Pufal, Gesine , Garnock-Jones, Philip .
Crossing the border – rain operated capsule-opening from African and American desert species and plants from alpine New Zealand.
Hygrochastic capsules open when wet and close when dry, the reverse of xerochasy. For a long time hygrochasy was considered rather uncommon and restricted to plants in arid environments (especially Aizoaceae) where it most likely serves as protection against seed predators and seasonally unfavourable germination conditions. It also aids in detection of sufficient rainfall for germination.
In the last few years this specific plant response to rain has been found to occur in rain forests, temperate forests, wetlands, and other temperate regions and it is present in a wide range of different families and genera. However, despite a number of reports and investigations on the dispersal of those species, the mechanism itself has not been investigated in detail.
Here we show that hygrochasy occurs in several unrelated cushion plants in alpine regions in New Zealand, which was previously unknown. Cell wall structure, cell arrangement, capsule anatomy, and biomechanics of New Zealand alpine Veronica (Plantaginaceae), introduced species of Veronica, and alpine Colobanthus species (Caryophyllaceae) have been analysed using different sectioning and staining techniques. We relate capsule functioning to growth form, plant life history and environmental factors.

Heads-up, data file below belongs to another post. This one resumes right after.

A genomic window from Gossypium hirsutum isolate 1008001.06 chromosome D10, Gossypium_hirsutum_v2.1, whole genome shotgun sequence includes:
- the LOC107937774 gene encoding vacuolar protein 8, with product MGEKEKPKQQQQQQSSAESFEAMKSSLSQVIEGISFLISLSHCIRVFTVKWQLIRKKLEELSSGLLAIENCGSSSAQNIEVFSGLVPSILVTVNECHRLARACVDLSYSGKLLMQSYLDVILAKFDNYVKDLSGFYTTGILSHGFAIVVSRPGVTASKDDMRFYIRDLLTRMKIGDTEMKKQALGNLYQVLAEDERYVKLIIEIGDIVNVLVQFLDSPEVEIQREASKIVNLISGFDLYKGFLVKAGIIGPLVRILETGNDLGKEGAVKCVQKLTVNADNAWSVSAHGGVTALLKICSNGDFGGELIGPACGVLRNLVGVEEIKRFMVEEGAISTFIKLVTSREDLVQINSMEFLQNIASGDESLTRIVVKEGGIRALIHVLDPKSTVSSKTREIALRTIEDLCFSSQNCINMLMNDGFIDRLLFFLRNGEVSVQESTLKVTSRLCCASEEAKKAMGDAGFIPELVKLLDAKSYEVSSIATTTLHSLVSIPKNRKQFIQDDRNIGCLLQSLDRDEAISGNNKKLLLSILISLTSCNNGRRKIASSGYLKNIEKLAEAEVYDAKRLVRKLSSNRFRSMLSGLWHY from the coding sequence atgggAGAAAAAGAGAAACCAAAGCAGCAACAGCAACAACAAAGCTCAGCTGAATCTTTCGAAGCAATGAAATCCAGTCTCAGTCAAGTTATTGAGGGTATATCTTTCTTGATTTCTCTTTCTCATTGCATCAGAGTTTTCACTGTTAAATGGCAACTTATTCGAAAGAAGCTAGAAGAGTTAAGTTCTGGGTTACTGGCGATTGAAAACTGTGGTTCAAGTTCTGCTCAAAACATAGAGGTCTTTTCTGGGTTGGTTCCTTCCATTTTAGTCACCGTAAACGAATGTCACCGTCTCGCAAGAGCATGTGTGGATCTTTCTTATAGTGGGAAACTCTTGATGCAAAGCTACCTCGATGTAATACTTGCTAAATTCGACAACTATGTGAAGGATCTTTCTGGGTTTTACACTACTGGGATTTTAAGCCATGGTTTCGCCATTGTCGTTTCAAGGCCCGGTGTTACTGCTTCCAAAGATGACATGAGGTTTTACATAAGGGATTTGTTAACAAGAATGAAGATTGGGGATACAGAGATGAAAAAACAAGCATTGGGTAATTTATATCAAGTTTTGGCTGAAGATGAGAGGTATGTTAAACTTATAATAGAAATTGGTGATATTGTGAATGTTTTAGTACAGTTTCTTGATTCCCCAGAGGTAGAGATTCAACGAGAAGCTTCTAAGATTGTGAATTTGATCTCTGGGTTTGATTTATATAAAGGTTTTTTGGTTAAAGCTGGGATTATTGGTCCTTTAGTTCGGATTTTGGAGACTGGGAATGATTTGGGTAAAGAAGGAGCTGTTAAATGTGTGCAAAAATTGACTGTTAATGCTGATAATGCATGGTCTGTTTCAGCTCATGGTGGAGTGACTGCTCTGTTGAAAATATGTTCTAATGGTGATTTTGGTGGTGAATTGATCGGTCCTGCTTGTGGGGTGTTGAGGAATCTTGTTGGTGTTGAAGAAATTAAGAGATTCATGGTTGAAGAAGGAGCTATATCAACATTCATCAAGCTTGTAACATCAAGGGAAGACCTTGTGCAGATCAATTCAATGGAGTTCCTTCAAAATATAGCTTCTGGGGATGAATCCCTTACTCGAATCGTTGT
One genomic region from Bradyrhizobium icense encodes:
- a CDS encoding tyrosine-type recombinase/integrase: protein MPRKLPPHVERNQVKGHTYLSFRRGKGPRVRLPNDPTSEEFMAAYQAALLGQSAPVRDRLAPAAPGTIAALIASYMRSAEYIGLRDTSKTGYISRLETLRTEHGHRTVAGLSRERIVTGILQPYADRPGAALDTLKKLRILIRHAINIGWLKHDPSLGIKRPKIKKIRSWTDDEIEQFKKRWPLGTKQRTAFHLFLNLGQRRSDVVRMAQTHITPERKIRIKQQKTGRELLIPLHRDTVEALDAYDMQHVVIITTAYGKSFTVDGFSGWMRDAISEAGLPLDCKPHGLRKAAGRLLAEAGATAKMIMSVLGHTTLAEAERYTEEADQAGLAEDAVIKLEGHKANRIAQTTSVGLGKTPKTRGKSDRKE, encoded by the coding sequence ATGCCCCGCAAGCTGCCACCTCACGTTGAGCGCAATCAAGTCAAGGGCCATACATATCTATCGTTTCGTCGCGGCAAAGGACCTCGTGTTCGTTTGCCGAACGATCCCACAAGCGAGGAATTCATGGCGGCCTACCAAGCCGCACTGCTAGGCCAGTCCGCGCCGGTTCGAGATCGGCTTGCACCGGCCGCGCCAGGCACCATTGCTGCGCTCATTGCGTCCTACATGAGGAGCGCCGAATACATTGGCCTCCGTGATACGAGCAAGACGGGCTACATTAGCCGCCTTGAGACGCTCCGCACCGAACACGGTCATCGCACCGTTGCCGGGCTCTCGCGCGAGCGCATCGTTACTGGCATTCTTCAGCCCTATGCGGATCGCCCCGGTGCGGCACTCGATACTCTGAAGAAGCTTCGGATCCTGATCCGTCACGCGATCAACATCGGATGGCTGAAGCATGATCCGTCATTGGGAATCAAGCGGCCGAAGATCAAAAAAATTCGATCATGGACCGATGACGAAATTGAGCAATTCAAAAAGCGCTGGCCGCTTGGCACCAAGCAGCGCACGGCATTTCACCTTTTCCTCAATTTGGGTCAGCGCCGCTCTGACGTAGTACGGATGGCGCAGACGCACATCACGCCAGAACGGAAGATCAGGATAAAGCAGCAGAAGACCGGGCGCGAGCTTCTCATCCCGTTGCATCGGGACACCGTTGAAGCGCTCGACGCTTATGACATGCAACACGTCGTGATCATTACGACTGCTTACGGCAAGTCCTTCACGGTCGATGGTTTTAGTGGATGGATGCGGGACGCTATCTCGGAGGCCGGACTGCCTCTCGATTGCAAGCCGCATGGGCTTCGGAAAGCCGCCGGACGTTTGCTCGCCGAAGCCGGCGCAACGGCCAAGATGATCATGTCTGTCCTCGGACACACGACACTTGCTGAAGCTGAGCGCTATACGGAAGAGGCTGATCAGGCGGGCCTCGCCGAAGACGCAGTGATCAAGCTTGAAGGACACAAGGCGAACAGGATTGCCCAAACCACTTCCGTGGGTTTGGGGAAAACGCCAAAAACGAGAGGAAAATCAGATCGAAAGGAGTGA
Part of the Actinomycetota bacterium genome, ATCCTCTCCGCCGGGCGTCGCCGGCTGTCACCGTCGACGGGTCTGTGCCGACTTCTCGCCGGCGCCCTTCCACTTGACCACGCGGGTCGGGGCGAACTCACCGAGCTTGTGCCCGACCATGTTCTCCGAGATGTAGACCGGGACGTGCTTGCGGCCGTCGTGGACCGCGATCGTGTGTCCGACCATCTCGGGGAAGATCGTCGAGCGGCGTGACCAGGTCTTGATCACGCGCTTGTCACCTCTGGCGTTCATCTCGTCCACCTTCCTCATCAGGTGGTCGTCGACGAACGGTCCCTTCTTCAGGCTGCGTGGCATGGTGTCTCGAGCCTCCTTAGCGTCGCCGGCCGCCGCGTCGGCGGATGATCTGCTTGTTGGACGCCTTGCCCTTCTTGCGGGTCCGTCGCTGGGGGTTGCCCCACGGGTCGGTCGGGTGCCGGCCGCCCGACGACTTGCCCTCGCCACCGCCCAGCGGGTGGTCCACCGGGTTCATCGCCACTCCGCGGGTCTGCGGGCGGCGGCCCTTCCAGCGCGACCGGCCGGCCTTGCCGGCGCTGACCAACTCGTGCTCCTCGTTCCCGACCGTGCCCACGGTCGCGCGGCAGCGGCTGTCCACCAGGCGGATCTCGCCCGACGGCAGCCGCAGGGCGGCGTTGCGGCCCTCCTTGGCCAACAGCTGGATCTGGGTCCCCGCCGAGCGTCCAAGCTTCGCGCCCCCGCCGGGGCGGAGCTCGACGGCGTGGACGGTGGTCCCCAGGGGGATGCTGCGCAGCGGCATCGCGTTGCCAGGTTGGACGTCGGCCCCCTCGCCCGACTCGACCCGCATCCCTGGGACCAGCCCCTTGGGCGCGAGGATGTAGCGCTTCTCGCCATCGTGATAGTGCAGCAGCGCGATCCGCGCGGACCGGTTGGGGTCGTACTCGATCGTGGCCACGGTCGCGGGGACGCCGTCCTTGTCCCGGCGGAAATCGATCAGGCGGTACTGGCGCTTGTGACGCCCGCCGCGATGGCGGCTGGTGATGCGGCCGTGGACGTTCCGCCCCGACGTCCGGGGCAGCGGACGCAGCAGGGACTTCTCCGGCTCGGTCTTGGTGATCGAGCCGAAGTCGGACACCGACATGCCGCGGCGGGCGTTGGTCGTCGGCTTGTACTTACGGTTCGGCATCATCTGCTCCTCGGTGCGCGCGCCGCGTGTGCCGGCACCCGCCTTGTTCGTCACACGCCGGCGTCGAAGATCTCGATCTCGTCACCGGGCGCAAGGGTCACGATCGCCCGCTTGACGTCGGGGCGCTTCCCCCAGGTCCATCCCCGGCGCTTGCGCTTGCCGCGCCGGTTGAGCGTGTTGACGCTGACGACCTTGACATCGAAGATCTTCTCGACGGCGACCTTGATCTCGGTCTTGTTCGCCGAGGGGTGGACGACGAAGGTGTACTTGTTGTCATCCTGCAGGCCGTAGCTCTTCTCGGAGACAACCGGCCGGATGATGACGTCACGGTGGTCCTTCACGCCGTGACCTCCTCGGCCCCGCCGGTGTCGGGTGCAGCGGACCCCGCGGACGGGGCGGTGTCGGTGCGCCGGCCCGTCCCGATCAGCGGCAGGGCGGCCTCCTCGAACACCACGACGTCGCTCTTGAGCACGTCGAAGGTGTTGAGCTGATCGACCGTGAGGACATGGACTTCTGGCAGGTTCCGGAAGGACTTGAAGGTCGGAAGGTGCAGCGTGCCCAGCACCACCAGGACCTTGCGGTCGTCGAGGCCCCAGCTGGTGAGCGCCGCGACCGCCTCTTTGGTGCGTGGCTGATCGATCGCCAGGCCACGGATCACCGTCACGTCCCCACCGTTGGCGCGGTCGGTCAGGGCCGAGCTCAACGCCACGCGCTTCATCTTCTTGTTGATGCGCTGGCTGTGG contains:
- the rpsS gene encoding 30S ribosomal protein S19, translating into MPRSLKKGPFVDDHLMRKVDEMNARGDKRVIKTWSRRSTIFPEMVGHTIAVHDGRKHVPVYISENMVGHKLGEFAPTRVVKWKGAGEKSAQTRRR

Finally, we compare hygrochastic capsules in alpine and deserts plants with respect to their opening mechanism and rate, dispersal and distribution. We conclude that hyrochasy is not a specific mechanism restricted to only a few species and linked to certain areas but is rather a plant response found in various species and habitats.
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1 - Victoria University of Wellington, School of Biological Sciences, Kelburn Parade, New Kirk Building, PO Box 600, Wellington, 6140, New Zealand
alpine New Zealand
Presentation Type: Oral Paper:Papers for Sections
Date: Tuesday, July 29th, 2008
Time: 4:30 PM